Regulation of protein degradation by virus derived repeated amino acid sequences

University dissertation from Stockholm : Karolinska Institutet, Microbiology and Tumor Biology Center (MTC)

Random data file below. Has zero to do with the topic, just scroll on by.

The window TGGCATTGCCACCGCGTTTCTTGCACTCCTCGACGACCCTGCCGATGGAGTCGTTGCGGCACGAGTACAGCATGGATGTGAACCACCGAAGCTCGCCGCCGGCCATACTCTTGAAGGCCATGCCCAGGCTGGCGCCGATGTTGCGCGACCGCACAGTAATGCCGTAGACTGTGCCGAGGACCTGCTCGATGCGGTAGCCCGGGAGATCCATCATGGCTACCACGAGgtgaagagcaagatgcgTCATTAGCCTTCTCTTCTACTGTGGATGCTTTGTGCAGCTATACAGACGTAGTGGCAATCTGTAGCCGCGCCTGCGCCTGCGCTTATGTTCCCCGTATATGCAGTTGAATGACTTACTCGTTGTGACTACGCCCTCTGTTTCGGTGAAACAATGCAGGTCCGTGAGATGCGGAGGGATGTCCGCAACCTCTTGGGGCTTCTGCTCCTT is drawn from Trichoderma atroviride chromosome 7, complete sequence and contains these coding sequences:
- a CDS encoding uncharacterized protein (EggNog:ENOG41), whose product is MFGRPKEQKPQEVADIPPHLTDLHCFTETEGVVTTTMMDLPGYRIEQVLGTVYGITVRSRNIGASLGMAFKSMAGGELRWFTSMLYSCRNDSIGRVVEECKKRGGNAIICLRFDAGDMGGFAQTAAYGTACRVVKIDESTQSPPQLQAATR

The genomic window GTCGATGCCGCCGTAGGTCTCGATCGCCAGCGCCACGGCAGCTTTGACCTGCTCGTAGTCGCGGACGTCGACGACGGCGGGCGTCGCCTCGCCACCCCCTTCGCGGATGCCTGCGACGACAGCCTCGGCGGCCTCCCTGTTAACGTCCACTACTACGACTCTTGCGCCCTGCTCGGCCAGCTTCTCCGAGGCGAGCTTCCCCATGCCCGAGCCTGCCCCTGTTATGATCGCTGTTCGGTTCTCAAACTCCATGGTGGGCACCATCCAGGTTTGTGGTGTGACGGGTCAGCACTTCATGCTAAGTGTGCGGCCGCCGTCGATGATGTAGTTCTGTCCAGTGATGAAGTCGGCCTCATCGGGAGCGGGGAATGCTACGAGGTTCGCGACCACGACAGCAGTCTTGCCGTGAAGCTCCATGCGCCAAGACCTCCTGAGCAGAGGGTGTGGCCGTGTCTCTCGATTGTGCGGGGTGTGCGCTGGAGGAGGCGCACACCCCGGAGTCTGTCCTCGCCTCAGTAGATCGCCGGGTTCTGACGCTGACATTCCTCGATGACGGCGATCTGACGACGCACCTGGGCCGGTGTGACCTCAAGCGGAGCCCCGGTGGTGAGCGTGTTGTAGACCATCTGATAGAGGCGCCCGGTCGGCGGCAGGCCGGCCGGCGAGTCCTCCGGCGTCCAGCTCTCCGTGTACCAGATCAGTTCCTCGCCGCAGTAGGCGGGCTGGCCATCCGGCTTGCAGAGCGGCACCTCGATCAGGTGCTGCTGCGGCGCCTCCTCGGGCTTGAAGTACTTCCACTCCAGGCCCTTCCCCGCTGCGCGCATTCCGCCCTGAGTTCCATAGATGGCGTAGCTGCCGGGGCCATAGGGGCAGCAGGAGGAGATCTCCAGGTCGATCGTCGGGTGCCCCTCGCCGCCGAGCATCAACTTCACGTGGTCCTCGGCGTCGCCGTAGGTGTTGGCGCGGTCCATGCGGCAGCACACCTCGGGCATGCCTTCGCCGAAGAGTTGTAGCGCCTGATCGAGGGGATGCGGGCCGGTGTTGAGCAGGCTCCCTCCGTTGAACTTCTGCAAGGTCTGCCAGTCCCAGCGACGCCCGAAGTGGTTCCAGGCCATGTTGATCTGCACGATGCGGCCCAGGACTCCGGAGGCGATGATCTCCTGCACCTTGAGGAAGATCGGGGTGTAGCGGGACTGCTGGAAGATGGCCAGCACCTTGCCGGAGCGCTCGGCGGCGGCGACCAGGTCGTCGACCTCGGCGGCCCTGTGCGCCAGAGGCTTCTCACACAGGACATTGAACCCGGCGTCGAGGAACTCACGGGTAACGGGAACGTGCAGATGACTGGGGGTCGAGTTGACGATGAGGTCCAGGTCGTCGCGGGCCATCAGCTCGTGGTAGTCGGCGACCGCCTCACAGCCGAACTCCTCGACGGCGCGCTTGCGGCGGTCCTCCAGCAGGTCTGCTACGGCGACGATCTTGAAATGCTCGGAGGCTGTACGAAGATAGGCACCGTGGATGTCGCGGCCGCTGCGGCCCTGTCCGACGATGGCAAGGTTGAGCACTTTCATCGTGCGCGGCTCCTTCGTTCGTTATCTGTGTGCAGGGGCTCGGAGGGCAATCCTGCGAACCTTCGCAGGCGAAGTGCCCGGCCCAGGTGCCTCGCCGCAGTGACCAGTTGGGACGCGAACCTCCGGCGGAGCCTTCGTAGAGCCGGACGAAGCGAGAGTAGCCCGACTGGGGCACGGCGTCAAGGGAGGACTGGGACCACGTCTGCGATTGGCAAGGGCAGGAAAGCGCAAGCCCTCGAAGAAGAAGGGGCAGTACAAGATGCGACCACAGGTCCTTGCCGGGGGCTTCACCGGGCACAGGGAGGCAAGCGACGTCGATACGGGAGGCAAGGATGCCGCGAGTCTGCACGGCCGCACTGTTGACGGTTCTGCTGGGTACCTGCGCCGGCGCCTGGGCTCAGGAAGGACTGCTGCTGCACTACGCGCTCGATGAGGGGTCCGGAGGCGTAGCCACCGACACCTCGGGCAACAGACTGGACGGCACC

Abstract: The ubiquitin-proteasome pathway plays a central role in the controlled degradation of shortlived and regulatory proteins important m a variety of cellular processes, including antigen presentation and combating viral infections. The presentation of antigenic peptides derived from ubiquitin-proteasome dependent degradation of vital proteins to MHC class I restricted cytotoxic T cells is a central component of antiviral responses. It is therefore not surprising that viruses have developed strategies to block this proteolytic machinery m order to escape detection by the host immune system. A particularly interesting example of viral protein that interferes with the ubiquitinproteasome pathway is the Epstein-Barr virus (EBV) nuclear antigen-1 (EBNA1) that contains a long internal glycine-alanine repeat (GAr) and generates a cis-acting inhibitory signal that interferes with antigen presentation. The aim of this study was to investigate the mechanism by which the GAr interferes with the ubiquitin-proteasome pathway in protecting proteins from proteolysis. We used the capacity of GAr to act as a transferable element by inhibiting the processing of a wide variety of proteasomal substrates. Four main aspects were explored in the present study. We studied the influence of the GAr on the proteasomal degradation of different viral and cellular proteins. We also analyzed the conformational stability of the chimeric protein. Furthermore, we investigated the impact of amino acid composition and trans-inhibitory effect of the GAr on the ubiquitin-dependent degradation. First, we compared the proteasomal degradation of native EBNA1, GAr deleted EBNA1 and an EBNA4 chimeric protein. EBNA4 was efficiently degraded whereas EBNA1 was resistant to degradation. EBNA1 degradation was restored by deletion of the GAr, both in vitro and in vivo, whereas insertion of the GAr of various lengths and in different positions prevented the degradation of EBNA4 without considerable effect on ubiquitination. These results proposed that the GAr might affect MHC I restricted responses by inhibiting antigen processing via the ubiquitin/proteasome pathway. Next, we investigated the impact of the GAr in degradation of a well-known target of the ubiquitin-proteasome pathway, inhibitor of nuclear factor kappa B, I kappa B alpha in vivo. We found that insertion of octamer repeat GGAGAGAG with three alanines was sufficient to block I kappa B alpha from signal-induced degradation. This study demonstrated that chimeras were phosphorylated and ubiquitinated in response to TNF alpha and retained the capacity to bind NF-kappa B, but then were released from NF-kappa B and failed to associate with the proteasome. It suggested that the repeat allects ubiquitin-proteasome pathway at a step that lies downstream of ubiquitination and upstream of the interaction of ubiquitinated proteins with the proteasome. We also used p53 to generate a set of chimeras with different length and site of insertion of the GAr to monitore Mdm2- and E6-induced degradation. p53 chimeras were ubiquitinated and protected from proteolysis, retained the capacity to interact with the S5a ubiquitin-binding subunit of the proteasome and maintained the functional properties of wild-type p53. Previous work raised a possibility that insertion of the GAr domain in target protein may interfere with direct masking of a putative binding site or increase the stability of chimeric protein against unfolding activity of molecular chaperones or the 19S proteasome. The NMR and CD spectroscopy data demonstrated that glycine-alanine insert assumed a flexible random coil conformation and its presence did not increase the stability of I kappa B alpha against denaturation. These results suggested that protection against proteolytic degradation may not be based on structural differences or stabilization caused by the GAr and excluded a structural effect of the Gly-Ala segment. Next aspect of this study deals with the relationship between the inhibitory activity and the amino acid composition of the repeat. Inhibition of TNF alpha- induced degradation was achieved by insertion of different octamers containing three alanines interspersed by no more then three consecutive glycines. We also found that inhibitory activity of the GAr was abolished when the length of the glycine spacer was increased and when a single alanine residue of the octamer was substituted with a polar or charged amino acid. A substitution of alanines with valine resulted in the maintenance of the inhibitory effect. These findings suggested a model where inhibition requires an interaction of at least three alanine residues of the GAr in a beta-strand conformation with adjacent hydrophobic binding pocket of a putative receptor. We also studied in trans inhibition of degradation of proteasomal substrate lysozyme in the presence of the GAr oligopeptide that mimics a sequence of the repeat. The presence of peptide did not affect the ubiquitination of lysozyme, hydrolysis of fluorogenic substrate or binding of a synthetic tetra-ubiquitin complex to the S5a subunit. Our findings therefore propose that the GAr domain may act by weakening the interaction of ubiquitinated substrates with the 19S proteasome regulator and promote the premature release of the substrate.

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